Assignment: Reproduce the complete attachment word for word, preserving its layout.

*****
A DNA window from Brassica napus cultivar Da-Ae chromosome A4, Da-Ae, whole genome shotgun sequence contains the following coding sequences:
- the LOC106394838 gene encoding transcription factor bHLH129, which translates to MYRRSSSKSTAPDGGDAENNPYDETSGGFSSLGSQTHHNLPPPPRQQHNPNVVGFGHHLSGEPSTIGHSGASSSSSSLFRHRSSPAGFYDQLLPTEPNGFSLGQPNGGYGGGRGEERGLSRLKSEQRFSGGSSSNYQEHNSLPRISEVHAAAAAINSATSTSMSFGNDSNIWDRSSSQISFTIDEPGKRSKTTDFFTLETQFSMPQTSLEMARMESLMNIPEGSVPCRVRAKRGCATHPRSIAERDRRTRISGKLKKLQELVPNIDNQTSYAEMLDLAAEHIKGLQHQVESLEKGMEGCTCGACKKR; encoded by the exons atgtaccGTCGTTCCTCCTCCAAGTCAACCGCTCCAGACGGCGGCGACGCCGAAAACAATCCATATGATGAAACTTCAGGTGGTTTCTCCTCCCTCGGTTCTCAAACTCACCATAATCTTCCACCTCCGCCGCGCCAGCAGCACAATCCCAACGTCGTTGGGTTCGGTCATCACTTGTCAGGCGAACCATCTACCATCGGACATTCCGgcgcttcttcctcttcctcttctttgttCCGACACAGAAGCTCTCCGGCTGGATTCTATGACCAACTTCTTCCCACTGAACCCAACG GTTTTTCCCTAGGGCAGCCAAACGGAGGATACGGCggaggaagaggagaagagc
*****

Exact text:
A DNA window from Brassica napus cultivar Da-Ae chromosome A4, Da-Ae, whole genome shotgun sequence contains the following coding sequences:
- the LOC106394838 gene encoding transcription factor bHLH129, which translates to MYRRSSSKSTAPDGGDAENNPYDETSGGFSSLGSQTHHNLPPPPRQQHNPNVVGFGHHLSGEPSTIGHSGASSSSSSLFRHRSSPAGFYDQLLPTEPNGFSLGQPNGGYGGGRGEERGLSRLKSEQRFSGGSSSNYQEHNSLPRISEVHAAAAAINSATSTSMSFGNDSNIWDRSSSQISFTIDEPGKRSKTTDFFTLETQFSMPQTSLEMARMESLMNIPEGSVPCRVRAKRGCATHPRSIAERDRRTRISGKLKKLQELVPNIDNQTSYAEMLDLAAEHIKGLQHQVESLEKGMEGCTCGACKKR; encoded by the exons atgtaccGTCGTTCCTCCTCCAAGTCAACCGCTCCAGACGGCGGCGACGCCGAAAACAATCCATATGATGAAACTTCAGGTGGTTTCTCCTCCCTCGGTTCTCAAACTCACCATAATCTTCCACCTCCGCCGCGCCAGCAGCACAATCCCAACGTCGTTGGGTTCGGTCATCACTTGTCAGGCGAACCATCTACCATCGGACATTCCGgcgcttcttcctcttcctcttctttgttCCGACACAGAAGCTCTCCGGCTGGATTCTATGACCAACTTCTTCCCACTGAACCCAACG GTTTTTCCCTAGGGCAGCCAAACGGAGGATACGGCggaggaagaggagaagagc